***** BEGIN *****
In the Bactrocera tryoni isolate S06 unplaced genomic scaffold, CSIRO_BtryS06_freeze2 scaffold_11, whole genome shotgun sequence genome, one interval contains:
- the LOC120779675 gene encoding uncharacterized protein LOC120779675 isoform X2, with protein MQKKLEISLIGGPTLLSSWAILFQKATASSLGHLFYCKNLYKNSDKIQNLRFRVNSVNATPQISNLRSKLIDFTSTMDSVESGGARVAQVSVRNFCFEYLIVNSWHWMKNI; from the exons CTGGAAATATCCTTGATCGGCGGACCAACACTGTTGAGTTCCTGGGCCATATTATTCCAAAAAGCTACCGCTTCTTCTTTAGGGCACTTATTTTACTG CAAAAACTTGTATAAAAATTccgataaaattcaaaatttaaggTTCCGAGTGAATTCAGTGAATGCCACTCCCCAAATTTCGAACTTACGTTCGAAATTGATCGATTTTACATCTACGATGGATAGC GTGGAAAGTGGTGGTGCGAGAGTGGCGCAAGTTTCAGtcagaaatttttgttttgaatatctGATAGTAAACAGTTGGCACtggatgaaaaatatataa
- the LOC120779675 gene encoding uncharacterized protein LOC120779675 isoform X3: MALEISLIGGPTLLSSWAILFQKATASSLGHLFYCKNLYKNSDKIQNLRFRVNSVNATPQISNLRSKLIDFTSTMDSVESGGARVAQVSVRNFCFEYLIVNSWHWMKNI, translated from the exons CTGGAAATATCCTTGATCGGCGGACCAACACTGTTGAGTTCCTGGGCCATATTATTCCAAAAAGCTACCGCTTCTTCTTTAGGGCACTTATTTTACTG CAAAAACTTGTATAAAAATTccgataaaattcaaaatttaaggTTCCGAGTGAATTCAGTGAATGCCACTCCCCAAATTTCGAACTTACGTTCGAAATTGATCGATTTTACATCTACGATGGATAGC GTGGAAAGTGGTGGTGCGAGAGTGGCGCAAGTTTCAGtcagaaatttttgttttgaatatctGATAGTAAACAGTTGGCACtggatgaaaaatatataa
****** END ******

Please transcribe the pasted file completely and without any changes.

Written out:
In the Bactrocera tryoni isolate S06 unplaced genomic scaffold, CSIRO_BtryS06_freeze2 scaffold_11, whole genome shotgun sequence genome, one interval contains:
- the LOC120779675 gene encoding uncharacterized protein LOC120779675 isoform X2, with protein MQKKLEISLIGGPTLLSSWAILFQKATASSLGHLFYCKNLYKNSDKIQNLRFRVNSVNATPQISNLRSKLIDFTSTMDSVESGGARVAQVSVRNFCFEYLIVNSWHWMKNI; from the exons CTGGAAATATCCTTGATCGGCGGACCAACACTGTTGAGTTCCTGGGCCATATTATTCCAAAAAGCTACCGCTTCTTCTTTAGGGCACTTATTTTACTG CAAAAACTTGTATAAAAATTccgataaaattcaaaatttaaggTTCCGAGTGAATTCAGTGAATGCCACTCCCCAAATTTCGAACTTACGTTCGAAATTGATCGATTTTACATCTACGATGGATAGC GTGGAAAGTGGTGGTGCGAGAGTGGCGCAAGTTTCAGtcagaaatttttgttttgaatatctGATAGTAAACAGTTGGCACtggatgaaaaatatataa
- the LOC120779675 gene encoding uncharacterized protein LOC120779675 isoform X3: MALEISLIGGPTLLSSWAILFQKATASSLGHLFYCKNLYKNSDKIQNLRFRVNSVNATPQISNLRSKLIDFTSTMDSVESGGARVAQVSVRNFCFEYLIVNSWHWMKNI, translated from the exons CTGGAAATATCCTTGATCGGCGGACCAACACTGTTGAGTTCCTGGGCCATATTATTCCAAAAAGCTACCGCTTCTTCTTTAGGGCACTTATTTTACTG CAAAAACTTGTATAAAAATTccgataaaattcaaaatttaaggTTCCGAGTGAATTCAGTGAATGCCACTCCCCAAATTTCGAACTTACGTTCGAAATTGATCGATTTTACATCTACGATGGATAGC GTGGAAAGTGGTGGTGCGAGAGTGGCGCAAGTTTCAGtcagaaatttttgttttgaatatctGATAGTAAACAGTTGGCACtggatgaaaaatatataa